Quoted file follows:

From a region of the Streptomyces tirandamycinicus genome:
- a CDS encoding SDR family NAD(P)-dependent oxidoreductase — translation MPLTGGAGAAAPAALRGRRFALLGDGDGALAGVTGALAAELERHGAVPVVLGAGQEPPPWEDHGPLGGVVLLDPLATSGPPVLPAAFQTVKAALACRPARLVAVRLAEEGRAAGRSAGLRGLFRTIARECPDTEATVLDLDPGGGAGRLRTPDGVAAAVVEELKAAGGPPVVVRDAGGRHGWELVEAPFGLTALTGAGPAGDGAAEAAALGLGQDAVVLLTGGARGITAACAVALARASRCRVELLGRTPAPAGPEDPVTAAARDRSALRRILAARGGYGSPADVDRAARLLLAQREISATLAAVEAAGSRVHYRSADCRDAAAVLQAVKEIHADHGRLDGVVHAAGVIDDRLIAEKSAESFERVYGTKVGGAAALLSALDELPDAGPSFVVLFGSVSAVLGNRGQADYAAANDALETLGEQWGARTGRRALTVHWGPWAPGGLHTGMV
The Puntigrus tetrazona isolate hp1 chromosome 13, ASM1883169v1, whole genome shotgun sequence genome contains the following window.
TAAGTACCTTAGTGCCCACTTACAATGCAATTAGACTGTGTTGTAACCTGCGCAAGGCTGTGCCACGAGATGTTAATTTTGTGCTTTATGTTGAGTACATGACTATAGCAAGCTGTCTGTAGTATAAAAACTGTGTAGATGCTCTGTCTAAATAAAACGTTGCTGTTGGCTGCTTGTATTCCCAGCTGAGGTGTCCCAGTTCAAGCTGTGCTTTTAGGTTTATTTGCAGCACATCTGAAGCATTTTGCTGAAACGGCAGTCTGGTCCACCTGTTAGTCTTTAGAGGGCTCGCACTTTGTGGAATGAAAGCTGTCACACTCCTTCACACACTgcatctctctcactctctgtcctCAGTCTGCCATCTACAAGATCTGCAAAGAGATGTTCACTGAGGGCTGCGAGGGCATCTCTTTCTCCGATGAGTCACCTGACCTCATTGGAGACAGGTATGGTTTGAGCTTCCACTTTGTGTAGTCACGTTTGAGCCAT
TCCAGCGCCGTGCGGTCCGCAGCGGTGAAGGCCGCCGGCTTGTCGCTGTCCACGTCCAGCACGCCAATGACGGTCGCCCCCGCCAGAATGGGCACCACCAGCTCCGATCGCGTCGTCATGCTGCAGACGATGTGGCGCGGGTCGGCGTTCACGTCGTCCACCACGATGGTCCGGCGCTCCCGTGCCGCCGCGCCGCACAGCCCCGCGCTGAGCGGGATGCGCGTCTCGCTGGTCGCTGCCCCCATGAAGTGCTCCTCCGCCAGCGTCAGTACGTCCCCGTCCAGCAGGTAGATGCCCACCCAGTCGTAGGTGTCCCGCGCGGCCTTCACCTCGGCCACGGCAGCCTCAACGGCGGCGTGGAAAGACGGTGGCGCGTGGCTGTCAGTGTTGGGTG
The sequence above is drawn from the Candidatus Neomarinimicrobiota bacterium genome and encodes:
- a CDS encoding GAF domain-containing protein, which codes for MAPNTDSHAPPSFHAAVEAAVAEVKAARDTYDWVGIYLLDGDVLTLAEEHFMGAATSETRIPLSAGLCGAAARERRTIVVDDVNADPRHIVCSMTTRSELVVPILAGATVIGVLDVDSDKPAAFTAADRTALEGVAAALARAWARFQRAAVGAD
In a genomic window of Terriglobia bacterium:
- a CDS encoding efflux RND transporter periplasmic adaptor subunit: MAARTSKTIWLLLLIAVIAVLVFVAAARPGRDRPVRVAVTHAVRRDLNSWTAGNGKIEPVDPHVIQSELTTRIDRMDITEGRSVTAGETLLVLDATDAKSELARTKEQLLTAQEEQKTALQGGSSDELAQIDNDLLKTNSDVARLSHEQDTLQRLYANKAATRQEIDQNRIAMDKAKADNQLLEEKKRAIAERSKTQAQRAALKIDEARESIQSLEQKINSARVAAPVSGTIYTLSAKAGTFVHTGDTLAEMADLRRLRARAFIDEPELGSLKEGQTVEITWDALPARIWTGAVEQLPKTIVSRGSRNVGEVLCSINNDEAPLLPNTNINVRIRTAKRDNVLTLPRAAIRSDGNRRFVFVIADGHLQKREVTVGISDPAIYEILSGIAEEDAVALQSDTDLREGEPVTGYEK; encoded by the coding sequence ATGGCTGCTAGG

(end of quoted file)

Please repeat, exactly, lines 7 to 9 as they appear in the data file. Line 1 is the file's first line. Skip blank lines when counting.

- a CDS encoding GAF domain-containing protein, which codes for MAPNTDSHAPPSFHAAVEAAVAEVKAARDTYDWVGIYLLDGDVLTLAEEHFMGAATSETRIPLSAGLCGAAARERRTIVVDDVNADPRHIVCSMTTRSELVVPILAGATVIGVLDVDSDKPAAFTAADRTALEGVAAALARAWARFQRAAVGAD
In a genomic window of Terriglobia bacterium:
- a CDS encoding efflux RND transporter periplasmic adaptor subunit: MAARTSKTIWLLLLIAVIAVLVFVAAARPGRDRPVRVAVTHAVRRDLNSWTAGNGKIEPVDPHVIQSELTTRIDRMDITEGRSVTAGETLLVLDATDAKSELARTKEQLLTAQEEQKTALQGGSSDELAQIDNDLLKTNSDVARLSHEQDTLQRLYANKAATRQEIDQNRIAMDKAKADNQLLEEKKRAIAERSKTQAQRAALKIDEARESIQSLEQKINSARVAAPVSGTIYTLSAKAGTFVHTGDTLAEMADLRRLRARAFIDEPELGSLKEGQTVEITWDALPARIWTGAVEQLPKTIVSRGSRNVGEVLCSINNDEAPLLPNTNINVRIRTAKRDNVLTLPRAAIRSDGNRRFVFVIADGHLQKREVTVGISDPAIYEILSGIAEEDAVALQSDTDLREGEPVTGYEK; encoded by the coding sequence ATGGCTGCTAGG